The primary objective of the Hawaii Minority-Based Community Clinical Oncology (MBCCOP) is to build on its past 15 year success in providing National Cancer Institute (NCI) clinical trials to Hawaii cancer patients and high risk individuals in order to reduce cancer incidence, morbidity and mortality by: 1. providing support to expand clinical research in the State of Hawaii, a multiethnic population with a majority of ethnic minority patients;2. bringing the advantages of state-of-the-science treatment and prevention/control research to minority individuals in their own communities;3. facilitating broader participation among underserved populations in NCI-approved research;4. strengthening the operational base that presently exists to extend cancer prevention and control research in the population;5. increasing the involvement of primary health care providers and other specialists in cancer treatment, prevention, and control studies. The Cancer Research Center of Hawaii will serve as the administrative headquarters for the MBCCOP and will direct recruitment, accrual, and data management for NCI-approved cancer treatment, prevention and symptom control clinical trials. Sources of clinical trials include: SWOG, GOG, COG, RTOG, URCC, CTSU, and NSABP prevention trials. Participating physicians include oncologists on Oahu, Kauai, Maui, and the Big Island of Hawaii as well as professionals from other medical and non-medical specialties. All major hospitals in the state will serve as component/affiliate institutions. The MBCCOP will allow the people of Hawaii, about 75% who are ethnic minorities, to benefit from access to state-of-the-science cancer treatment, prevention and symptom control studies while providing valuable clinical research data on a unique population.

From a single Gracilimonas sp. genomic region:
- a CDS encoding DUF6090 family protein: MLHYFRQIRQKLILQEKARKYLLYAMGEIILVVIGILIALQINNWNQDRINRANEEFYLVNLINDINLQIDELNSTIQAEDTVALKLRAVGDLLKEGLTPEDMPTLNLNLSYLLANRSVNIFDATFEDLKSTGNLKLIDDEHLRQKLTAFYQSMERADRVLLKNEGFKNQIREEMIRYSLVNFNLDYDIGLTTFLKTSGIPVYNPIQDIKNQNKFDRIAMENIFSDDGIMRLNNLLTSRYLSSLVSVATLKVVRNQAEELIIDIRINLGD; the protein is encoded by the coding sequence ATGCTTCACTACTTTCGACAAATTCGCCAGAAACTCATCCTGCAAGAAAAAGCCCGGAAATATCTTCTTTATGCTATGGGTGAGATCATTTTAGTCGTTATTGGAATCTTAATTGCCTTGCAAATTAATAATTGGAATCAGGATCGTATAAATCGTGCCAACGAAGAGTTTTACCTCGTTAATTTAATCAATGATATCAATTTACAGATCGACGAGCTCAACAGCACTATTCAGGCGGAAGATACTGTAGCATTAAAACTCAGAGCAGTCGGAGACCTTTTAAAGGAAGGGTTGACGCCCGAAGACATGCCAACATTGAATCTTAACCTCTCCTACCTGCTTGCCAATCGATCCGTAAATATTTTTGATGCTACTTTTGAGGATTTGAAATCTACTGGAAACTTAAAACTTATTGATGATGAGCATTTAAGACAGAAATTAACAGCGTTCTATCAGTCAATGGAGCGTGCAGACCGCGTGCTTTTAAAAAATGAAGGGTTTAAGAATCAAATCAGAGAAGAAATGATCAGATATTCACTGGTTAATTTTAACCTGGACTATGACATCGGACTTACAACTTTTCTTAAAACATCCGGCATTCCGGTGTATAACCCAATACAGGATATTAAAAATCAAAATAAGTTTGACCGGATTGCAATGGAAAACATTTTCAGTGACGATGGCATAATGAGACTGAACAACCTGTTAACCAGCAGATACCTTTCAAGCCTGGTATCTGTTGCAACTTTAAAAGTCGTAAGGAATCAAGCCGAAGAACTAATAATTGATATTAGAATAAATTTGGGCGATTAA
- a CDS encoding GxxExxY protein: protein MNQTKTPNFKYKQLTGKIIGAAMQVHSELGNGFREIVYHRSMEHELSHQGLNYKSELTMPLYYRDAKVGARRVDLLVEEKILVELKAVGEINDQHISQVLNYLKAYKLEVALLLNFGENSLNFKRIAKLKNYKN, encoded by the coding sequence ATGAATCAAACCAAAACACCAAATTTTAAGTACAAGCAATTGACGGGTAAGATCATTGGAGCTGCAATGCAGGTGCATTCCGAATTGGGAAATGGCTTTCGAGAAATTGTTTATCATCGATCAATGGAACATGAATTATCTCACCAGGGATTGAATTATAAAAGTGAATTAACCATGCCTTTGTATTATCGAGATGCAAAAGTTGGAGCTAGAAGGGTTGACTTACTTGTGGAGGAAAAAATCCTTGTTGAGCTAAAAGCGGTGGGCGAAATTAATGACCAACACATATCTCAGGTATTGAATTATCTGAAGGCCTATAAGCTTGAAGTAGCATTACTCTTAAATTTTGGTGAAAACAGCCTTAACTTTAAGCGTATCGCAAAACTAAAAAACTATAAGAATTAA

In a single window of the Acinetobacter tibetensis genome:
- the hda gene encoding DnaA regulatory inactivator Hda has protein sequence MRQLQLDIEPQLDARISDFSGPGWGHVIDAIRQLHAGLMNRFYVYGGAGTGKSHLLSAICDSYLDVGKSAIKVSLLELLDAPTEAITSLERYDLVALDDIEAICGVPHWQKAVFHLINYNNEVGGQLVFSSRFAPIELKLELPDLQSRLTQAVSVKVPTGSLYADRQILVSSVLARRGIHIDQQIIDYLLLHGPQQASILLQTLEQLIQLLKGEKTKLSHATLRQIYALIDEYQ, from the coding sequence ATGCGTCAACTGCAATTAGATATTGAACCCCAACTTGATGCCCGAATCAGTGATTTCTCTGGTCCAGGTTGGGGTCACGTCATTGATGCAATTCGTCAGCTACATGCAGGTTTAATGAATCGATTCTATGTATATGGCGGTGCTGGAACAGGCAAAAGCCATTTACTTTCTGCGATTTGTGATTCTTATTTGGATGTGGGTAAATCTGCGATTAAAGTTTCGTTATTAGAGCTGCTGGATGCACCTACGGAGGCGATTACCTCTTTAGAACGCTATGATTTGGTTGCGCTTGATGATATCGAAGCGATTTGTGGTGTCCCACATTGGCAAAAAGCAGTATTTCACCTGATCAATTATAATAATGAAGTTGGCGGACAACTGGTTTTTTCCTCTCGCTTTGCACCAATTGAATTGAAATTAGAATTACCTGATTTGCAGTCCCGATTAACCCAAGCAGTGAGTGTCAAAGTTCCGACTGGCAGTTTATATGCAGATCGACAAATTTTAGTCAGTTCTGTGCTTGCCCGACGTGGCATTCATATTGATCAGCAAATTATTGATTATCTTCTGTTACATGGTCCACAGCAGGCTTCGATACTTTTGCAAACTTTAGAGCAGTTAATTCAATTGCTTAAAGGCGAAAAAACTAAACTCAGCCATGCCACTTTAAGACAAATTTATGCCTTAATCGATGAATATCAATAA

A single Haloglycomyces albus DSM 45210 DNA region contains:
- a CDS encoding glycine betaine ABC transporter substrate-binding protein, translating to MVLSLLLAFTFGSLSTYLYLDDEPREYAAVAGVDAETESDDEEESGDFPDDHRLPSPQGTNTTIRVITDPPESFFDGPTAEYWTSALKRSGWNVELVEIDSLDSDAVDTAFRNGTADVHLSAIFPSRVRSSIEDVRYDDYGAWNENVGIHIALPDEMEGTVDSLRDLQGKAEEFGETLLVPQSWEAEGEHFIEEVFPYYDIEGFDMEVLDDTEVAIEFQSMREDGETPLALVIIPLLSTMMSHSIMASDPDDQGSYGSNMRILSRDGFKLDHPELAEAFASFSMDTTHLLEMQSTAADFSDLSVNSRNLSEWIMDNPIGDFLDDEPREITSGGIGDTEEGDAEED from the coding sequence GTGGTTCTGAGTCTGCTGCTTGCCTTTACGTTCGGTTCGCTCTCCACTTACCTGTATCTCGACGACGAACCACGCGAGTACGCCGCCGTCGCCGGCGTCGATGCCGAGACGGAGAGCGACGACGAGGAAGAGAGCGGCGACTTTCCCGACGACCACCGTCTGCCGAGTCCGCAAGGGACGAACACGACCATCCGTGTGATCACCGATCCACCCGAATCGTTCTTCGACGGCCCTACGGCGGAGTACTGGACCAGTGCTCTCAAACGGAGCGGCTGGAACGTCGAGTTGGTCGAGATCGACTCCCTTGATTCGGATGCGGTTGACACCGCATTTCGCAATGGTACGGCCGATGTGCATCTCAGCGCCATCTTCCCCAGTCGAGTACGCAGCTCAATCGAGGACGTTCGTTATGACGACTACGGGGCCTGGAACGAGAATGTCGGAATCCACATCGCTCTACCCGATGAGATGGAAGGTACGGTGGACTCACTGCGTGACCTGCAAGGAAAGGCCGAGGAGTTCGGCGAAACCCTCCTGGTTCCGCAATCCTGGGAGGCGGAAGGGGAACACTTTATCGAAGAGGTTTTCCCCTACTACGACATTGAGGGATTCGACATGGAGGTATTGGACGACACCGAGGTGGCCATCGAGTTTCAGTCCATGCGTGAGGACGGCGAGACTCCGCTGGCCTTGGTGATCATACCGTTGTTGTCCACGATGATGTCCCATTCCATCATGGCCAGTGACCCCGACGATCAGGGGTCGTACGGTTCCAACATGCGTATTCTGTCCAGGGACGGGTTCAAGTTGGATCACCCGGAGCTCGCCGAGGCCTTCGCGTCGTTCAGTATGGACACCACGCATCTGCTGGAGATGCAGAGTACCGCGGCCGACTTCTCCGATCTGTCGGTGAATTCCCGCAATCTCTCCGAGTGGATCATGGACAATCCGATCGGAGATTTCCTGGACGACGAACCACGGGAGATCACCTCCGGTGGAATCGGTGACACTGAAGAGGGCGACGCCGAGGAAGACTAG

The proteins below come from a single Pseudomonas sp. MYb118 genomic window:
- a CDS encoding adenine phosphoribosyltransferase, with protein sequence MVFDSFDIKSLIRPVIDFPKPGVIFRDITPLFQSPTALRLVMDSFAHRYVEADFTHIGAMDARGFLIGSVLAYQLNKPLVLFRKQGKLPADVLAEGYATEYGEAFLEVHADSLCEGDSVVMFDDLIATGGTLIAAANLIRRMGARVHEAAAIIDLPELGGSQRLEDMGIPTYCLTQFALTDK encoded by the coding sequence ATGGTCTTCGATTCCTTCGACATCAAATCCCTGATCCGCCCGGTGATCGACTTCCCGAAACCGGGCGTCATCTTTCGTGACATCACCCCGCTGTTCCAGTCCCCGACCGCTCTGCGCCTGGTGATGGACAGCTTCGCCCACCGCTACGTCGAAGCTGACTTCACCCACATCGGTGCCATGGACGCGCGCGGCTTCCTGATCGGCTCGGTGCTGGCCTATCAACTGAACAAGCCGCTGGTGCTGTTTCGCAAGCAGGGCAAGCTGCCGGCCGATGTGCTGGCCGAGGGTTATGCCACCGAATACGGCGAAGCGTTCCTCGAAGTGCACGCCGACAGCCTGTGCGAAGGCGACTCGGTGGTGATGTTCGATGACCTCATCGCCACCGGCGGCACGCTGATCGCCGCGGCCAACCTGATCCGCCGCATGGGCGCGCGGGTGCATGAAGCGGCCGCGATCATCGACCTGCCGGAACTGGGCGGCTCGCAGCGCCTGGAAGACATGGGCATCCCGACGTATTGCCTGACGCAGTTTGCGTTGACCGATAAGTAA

Provide access to NCI-approved cancer treatment, prevention and control clinical trials for the people of Hawaii especially for minorities and under-served populations. Lower the burden of cancer in the State of Hawaii. Provide data on differences in cancer incidence, morbidity, mortality and treatment effects as a function of ethnicity, gender, and age.
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